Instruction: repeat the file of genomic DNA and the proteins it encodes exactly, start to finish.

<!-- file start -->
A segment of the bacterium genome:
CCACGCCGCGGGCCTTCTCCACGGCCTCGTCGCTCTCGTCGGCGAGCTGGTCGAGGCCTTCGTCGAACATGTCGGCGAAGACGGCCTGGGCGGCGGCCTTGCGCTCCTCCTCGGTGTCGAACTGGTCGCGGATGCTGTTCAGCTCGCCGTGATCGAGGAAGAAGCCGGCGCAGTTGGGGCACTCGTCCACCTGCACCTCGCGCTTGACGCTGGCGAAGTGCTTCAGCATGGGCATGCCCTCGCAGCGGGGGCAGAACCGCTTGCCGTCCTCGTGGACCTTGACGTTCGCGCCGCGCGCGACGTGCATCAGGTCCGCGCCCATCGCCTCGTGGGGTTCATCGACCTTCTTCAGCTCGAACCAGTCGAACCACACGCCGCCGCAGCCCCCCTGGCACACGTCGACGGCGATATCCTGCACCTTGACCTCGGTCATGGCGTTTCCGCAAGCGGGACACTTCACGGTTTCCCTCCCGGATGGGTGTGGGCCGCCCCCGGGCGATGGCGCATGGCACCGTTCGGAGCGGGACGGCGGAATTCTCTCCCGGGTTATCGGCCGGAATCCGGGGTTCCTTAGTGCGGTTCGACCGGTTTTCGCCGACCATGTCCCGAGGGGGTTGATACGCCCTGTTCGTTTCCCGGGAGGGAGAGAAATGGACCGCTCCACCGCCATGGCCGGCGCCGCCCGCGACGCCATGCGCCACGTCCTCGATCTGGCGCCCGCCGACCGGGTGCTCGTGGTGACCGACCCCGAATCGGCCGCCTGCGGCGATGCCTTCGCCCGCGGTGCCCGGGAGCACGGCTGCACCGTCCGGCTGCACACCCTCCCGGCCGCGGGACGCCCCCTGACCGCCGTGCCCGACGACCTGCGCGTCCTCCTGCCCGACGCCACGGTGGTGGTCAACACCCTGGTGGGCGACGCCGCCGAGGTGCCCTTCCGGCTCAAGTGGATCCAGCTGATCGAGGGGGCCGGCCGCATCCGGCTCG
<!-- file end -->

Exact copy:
A segment of the bacterium genome:
CCACGCCGCGGGCCTTCTCCACGGCCTCGTCGCTCTCGTCGGCGAGCTGGTCGAGGCCTTCGTCGAACATGTCGGCGAAGACGGCCTGGGCGGCGGCCTTGCGCTCCTCCTCGGTGTCGAACTGGTCGCGGATGCTGTTCAGCTCGCCGTGATCGAGGAAGAAGCCGGCGCAGTTGGGGCACTCGTCCACCTGCACCTCGCGCTTGACGCTGGCGAAGTGCTTCAGCATGGGCATGCCCTCGCAGCGGGGGCAGAACCGCTTGCCGTCCTCGTGGACCTTGACGTTCGCGCCGCGCGCGACGTGCATCAGGTCCGCGCCCATCGCCTCGTGGGGTTCATCGACCTTCTTCAGCTCGAACCAGTCGAACCACACGCCGCCGCAGCCCCCCTGGCACACGTCGACGGCGATATCCTGCACCTTGACCTCGGTCATGGCGTTTCCGCAAGCGGGACACTTCACGGTTTCCCTCCCGGATGGGTGTGGGCCGCCCCCGGGCGATGGCGCATGGCACCGTTCGGAGCGGGACGGCGGAATTCTCTCCCGGGTTATCGGCCGGAATCCGGGGTTCCTTAGTGCGGTTCGACCGGTTTTCGCCGACCATGTCCCGAGGGGGTTGATACGCCCTGTTCGTTTCCCGGGAGGGAGAGAAATGGACCGCTCCACCGCCATGGCCGGCGCCGCCCGCGACGCCATGCGCCACGTCCTCGATCTGGCGCCCGCCGACCGGGTGCTCGTGGTGACCGACCCCGAATCGGCCGCCTGCGGCGATGCCTTCGCCCGCGGTGCCCGGGAGCACGGCTGCACCGTCCGGCTGCACACCCTCCCGGCCGCGGGACGCCCCCTGACCGCCGTGCCCGACGACCTGCGCGTCCTCCTGCCCGACGCCACGGTGGTGGTCAACACCCTGGTGGGCGACGCCGCCGAGGTGCCCTTCCGGCTCAAGTGGATCCAGCTGATCGAGGGGGCCGGCCGCATCCGGCTCG